I bemoan the distress of the Church and yearn after its peace.  For having ruled through your prayers the church committed to me by the God of the universe for 20 years, neither in the time of the blessed Theodotus, president of the East, nor in the time of those p. 57 who have succeeded him in the See of Antioch, have I received the slightest blame, but, the Divine Grace working with me, have freed more than 1,000 souls from the disease of Marcion, and have won over many others from the company of Arius and Eunomius to the Master, Christ.  And 800 churches have I had to shepherd:  for that is the number of parishes in Cyrus, in which not a single tare through your prayers has lingered.  But our flock has been freed from every heretical error.  He that sees all things knows how I have been stoned by the ill-famed heretics that have been sent against me, and what struggles I have had in many cities of the East against Greeks, Jews, and every heretical error.  And after all these toils and troubles, I have been condemned without a hearing.

V.  He appeals to the Apostolic See with confidence.

I however await the verdict of your Apostolic See, and beg and pray your Holiness to succour me when I appeal to your upright and just tribunal, and bid me come to you and show that my teaching follows in the track of the Apostles.  For there are writings of mine some 20 years ago, some 18, some 15, and some 12, some again against the Arians and Eunomians, some against the Jews and Greeks some against the Magi in Persia, some also about the universal Providence, others about the nature of God and about the Divine Incarnation.  I have interpreted, through the Divine grace, both the Apostolic writings and the prophetic utterances, and it is easy therefrom to gather whether I have kept unswervingly the standard of the Faith, or have turned aside from its straight path.  And I beg you not to spurn my petition, nor to overlook the insults heaped on my poor white hairs.

VI.  Ought he to acquiesce in his deposition?

First of all, I beg you to tell me, whether I ought to acquiesce in this unrighteous deposition or not.  For I await your verdict and, if you bid me abide by my condemnation, I will abide by it, and will trouble no one hereafter, but await the unerring verdict of our God and Saviour.  I indeed, the Master God is my witness, care nought for honour and glory, but only for the stumbling-block that is put in men’s way:  because many of the simpler folk, and especially those who have been rescued by us from divers heresies, will give credence to those who have condemned us, and perchance reckon us heretics, not being able to discern the exact truth of the dogma, and because, after my long episcopate, I have acquired neither house, nor land, nor obol, nor tomb, only a voluntary poverty, having straightway distributed even what came to me from my fathers after their death, as all know who live in the East.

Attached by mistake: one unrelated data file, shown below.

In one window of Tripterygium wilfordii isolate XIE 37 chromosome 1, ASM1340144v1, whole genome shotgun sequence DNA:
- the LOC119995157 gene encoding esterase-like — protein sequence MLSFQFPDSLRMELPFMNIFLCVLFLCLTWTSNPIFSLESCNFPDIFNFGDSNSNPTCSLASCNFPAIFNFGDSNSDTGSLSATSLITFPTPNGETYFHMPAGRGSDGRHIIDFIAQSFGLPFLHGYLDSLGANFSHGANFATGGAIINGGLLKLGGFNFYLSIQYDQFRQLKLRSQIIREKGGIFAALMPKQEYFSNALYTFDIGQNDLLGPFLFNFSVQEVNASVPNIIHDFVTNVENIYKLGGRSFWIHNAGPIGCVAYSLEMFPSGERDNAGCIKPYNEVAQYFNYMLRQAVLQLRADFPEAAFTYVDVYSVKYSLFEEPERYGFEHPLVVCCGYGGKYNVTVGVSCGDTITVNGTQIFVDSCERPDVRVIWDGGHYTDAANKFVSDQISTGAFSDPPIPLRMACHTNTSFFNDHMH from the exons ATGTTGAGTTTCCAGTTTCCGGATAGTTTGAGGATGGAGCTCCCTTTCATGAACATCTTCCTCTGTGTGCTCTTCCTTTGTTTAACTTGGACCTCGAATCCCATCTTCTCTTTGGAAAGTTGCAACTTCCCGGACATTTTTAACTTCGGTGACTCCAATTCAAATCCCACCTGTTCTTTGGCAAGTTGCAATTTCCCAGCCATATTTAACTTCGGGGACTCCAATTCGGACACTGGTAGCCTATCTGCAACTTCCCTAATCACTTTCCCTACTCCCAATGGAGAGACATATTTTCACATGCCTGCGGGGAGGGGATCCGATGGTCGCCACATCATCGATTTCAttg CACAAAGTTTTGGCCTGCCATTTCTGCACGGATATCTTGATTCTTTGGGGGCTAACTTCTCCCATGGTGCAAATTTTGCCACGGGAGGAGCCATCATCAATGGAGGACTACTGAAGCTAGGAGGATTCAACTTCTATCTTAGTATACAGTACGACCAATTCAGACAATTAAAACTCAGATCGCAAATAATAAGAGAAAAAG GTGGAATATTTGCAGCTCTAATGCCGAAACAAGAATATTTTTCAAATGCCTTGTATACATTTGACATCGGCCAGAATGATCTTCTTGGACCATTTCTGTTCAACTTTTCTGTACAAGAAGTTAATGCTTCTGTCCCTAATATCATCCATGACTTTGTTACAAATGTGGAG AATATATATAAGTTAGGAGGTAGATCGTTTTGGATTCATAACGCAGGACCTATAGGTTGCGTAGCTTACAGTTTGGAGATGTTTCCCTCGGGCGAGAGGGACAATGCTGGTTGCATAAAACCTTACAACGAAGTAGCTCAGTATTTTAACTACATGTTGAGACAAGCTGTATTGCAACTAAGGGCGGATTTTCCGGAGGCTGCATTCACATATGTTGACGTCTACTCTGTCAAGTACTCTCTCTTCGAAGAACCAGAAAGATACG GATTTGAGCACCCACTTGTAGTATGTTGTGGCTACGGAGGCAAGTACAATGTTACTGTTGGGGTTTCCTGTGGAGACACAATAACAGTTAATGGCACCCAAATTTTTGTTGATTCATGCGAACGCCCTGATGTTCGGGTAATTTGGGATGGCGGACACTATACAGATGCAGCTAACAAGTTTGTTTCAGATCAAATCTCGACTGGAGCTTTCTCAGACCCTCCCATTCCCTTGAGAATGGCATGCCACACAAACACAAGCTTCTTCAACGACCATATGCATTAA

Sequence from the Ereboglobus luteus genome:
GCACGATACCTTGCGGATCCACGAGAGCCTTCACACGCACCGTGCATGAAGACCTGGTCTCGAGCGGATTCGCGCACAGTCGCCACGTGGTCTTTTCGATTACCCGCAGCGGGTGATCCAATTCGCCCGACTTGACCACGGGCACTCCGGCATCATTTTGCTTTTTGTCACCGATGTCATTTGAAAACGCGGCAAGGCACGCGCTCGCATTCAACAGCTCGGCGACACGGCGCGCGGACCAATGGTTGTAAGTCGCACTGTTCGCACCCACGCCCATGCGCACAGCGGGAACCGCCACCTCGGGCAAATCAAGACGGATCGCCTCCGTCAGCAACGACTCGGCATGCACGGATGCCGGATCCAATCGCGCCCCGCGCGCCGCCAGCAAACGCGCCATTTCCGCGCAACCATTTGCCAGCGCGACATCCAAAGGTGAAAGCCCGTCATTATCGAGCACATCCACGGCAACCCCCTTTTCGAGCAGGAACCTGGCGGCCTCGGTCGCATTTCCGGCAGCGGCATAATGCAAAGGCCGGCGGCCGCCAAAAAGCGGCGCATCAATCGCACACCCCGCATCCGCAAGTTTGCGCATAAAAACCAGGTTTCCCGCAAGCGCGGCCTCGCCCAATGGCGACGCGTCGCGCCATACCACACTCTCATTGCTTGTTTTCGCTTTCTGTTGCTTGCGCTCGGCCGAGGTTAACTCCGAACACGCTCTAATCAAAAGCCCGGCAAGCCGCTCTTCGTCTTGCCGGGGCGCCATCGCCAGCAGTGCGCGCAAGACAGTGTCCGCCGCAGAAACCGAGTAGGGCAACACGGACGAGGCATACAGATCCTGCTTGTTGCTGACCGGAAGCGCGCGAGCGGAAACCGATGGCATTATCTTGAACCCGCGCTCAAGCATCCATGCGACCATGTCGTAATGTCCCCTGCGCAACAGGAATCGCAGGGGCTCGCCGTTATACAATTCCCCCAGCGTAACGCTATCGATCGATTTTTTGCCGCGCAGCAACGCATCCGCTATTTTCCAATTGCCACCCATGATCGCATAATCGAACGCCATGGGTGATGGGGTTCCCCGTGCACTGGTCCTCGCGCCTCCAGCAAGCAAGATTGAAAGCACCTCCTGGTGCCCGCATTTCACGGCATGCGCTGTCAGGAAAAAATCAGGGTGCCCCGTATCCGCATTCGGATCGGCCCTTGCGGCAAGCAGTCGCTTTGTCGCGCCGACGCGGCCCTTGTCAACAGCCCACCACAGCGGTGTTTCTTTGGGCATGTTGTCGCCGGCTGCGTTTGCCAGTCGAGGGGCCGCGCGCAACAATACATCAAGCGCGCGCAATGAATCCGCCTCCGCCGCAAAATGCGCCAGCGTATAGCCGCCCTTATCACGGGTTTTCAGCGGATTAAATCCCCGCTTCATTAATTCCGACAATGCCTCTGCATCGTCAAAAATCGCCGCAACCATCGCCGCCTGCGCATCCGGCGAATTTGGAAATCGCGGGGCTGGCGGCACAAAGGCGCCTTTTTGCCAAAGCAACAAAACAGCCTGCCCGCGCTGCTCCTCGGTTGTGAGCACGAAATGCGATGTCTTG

VII.  Being prevented himself, he has sent delegates to plead his cause.

And before all things I entreat you, holy and God-loved brother, render assistance to my prayers.  These things I have brought to your Holiness’ knowledge, by the most religious and God-beloved presbyters, Hypatius and Abramius the chorepiscopi 381 , and Alypius, superintendent 382 of the monks in our district:  seeing that I was hindered from coming to you myself by the Emperor’s restraining letter, and likewise the others.  And I entreat your holiness both to look on them with fatherly regard, and to lend them your ears in sincere kindness, and also to deem my slandered and falsely attacked position worthy of your protection, and above all to defend with all your might the Faith that is now plotted against, and to keep the heritage of the fathers intact for the churches, so shall your holiness receive from the Bountiful Master a full reward.  (Date about the end of 449.)



Rom. i. 8.


It is sufficient here to quote Eusebius (Hist. Eccl. ii. 25) as one of the earliest (before 340) maintainers of this tradition.  In this passage he again quotes Gaius of Rome (3rd cent.) and Dionysius of Corinth (2nd cent.) as corroborative authorities.  Eusebius’s own words are these:  “Paul is recorded to have been beheaded in Rome itself, and Peter likewise to have been impaled.  And this statement is supported by their names, which remain to this day inscribed in the cemeteries there.”


Viz., in 444:  cf. Letter VII. supra, together with the Emperor’s decree (Lett. VIII.).


This is, of course, the Tome (Lett. XXVIII.).


Here ‘nature’ must mean ‘man’s original nature before the Fall,’ when it was still in the image of Him who so created it, to which nature Christ’s manhood was a triumphant return.  Otherwise it’s hard to see how Theodoret escapes the pitfall of Pelagianism.


The epithet is shown by the context to be bitterly sarcastic.


Chorepiscopi (country bishops) were a kind of suffragan bishop to assist the town bishops in the remoter parts of their diocese.  They continued in use from the end of the 3rd till the 9th century, when they were abolished.